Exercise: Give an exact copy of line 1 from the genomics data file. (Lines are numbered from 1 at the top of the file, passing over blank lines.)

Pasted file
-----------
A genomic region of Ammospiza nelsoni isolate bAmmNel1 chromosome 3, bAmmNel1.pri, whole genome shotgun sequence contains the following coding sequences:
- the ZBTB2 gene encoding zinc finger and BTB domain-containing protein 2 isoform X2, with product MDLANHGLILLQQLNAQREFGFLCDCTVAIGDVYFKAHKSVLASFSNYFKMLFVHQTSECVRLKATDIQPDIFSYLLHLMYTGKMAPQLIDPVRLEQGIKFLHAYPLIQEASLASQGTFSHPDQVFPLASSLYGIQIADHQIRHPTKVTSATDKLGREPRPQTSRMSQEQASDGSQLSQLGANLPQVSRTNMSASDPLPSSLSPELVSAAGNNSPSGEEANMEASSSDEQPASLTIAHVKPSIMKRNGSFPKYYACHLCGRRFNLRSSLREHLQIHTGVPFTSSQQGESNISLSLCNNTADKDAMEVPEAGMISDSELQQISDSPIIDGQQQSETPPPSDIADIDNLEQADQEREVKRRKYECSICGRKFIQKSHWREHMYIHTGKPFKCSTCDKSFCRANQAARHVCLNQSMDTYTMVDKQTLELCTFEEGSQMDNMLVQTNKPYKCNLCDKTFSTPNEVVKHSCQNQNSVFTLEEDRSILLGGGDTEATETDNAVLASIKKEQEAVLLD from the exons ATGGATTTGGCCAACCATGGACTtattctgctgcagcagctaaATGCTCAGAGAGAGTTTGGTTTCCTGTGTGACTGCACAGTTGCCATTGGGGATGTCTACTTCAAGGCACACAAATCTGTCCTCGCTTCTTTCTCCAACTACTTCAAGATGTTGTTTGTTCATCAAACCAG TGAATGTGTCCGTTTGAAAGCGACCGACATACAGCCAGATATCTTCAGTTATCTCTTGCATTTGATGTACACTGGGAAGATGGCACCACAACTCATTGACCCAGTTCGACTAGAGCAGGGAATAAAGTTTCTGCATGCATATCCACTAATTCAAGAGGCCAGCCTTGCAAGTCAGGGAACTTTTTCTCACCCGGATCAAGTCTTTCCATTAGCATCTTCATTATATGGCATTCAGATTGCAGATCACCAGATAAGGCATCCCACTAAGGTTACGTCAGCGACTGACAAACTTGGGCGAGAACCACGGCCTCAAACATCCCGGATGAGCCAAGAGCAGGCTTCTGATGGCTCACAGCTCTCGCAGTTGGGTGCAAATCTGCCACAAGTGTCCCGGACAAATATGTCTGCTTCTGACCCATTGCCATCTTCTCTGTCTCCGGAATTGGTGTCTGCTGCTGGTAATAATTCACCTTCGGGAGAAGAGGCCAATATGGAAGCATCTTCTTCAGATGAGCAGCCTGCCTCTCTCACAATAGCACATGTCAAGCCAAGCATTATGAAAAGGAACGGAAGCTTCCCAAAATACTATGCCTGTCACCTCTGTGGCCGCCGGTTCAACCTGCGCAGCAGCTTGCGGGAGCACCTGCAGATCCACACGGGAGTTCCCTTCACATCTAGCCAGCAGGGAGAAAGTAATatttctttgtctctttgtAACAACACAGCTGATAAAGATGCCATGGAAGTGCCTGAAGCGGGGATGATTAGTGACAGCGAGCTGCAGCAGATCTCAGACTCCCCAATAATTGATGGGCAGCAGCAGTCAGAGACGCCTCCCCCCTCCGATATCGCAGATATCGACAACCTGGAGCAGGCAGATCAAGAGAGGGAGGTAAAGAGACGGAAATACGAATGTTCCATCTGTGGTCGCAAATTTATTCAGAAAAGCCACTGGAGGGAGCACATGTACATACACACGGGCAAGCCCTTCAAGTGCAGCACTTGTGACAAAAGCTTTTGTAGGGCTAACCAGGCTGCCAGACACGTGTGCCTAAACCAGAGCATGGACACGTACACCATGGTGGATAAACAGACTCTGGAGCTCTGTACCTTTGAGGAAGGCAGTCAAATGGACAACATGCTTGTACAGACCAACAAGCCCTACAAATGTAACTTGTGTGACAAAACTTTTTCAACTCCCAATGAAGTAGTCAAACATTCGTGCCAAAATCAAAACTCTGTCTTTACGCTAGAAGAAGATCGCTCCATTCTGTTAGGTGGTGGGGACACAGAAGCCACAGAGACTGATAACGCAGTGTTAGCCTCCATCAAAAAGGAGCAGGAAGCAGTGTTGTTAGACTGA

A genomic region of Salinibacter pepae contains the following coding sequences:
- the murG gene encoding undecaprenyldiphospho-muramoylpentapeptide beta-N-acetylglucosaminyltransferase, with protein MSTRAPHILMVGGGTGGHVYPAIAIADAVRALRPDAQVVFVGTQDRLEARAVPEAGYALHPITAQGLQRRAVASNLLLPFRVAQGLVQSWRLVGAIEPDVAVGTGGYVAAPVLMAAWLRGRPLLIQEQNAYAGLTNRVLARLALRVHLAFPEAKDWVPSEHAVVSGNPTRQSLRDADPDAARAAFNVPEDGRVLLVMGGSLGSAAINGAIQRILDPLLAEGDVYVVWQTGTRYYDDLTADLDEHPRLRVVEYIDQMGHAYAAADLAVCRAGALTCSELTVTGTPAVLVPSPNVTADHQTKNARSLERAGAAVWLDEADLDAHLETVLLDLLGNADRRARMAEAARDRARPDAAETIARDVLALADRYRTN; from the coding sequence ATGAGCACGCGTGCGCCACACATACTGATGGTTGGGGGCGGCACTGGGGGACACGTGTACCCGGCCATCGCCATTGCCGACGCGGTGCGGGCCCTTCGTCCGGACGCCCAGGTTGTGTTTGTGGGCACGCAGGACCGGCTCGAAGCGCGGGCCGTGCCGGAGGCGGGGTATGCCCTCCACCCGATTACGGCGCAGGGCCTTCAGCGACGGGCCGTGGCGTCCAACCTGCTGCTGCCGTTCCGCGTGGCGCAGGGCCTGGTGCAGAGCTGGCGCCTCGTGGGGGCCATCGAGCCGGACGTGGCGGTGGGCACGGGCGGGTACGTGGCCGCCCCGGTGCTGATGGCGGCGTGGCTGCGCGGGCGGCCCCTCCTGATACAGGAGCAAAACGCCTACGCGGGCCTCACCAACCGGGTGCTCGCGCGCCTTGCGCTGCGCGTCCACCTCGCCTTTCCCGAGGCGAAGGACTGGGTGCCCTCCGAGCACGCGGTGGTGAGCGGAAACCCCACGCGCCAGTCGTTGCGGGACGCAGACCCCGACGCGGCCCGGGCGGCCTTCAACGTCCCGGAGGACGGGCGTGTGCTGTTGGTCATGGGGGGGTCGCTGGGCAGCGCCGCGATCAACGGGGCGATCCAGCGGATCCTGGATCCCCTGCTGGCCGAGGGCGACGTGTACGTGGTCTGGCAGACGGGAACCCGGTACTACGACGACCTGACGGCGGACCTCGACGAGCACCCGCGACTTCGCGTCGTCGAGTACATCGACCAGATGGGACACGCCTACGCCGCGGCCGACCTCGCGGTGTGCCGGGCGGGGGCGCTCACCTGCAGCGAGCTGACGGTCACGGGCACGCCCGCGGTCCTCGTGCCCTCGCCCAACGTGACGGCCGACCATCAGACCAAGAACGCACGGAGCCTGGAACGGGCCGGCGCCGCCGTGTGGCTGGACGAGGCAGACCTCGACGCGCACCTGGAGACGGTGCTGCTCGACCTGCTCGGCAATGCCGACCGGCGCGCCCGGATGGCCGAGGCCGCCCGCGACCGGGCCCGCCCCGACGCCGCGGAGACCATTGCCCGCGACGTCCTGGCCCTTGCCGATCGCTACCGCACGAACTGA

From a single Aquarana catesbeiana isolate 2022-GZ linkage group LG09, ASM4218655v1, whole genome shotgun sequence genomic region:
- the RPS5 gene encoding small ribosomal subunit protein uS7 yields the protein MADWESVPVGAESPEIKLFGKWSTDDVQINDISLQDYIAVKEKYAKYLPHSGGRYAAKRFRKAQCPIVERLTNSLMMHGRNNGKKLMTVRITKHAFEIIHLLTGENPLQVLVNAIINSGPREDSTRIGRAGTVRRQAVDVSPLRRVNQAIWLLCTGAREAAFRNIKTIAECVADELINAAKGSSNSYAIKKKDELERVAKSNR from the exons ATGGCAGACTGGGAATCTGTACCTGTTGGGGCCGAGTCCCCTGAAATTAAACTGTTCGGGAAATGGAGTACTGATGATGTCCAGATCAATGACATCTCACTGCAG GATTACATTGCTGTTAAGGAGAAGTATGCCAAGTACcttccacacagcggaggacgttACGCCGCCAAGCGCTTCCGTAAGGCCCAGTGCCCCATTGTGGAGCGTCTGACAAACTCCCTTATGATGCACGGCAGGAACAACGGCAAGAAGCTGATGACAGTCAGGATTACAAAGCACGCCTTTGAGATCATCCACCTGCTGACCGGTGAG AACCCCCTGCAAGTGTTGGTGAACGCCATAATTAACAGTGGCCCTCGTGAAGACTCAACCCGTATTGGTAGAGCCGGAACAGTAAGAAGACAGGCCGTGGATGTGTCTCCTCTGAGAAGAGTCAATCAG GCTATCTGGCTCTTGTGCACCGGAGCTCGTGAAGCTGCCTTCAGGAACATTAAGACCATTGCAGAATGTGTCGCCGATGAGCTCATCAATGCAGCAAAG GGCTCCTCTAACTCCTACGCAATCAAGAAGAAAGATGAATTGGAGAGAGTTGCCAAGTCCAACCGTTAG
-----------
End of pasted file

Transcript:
A genomic region of Ammospiza nelsoni isolate bAmmNel1 chromosome 3, bAmmNel1.pri, whole genome shotgun sequence contains the following coding sequences: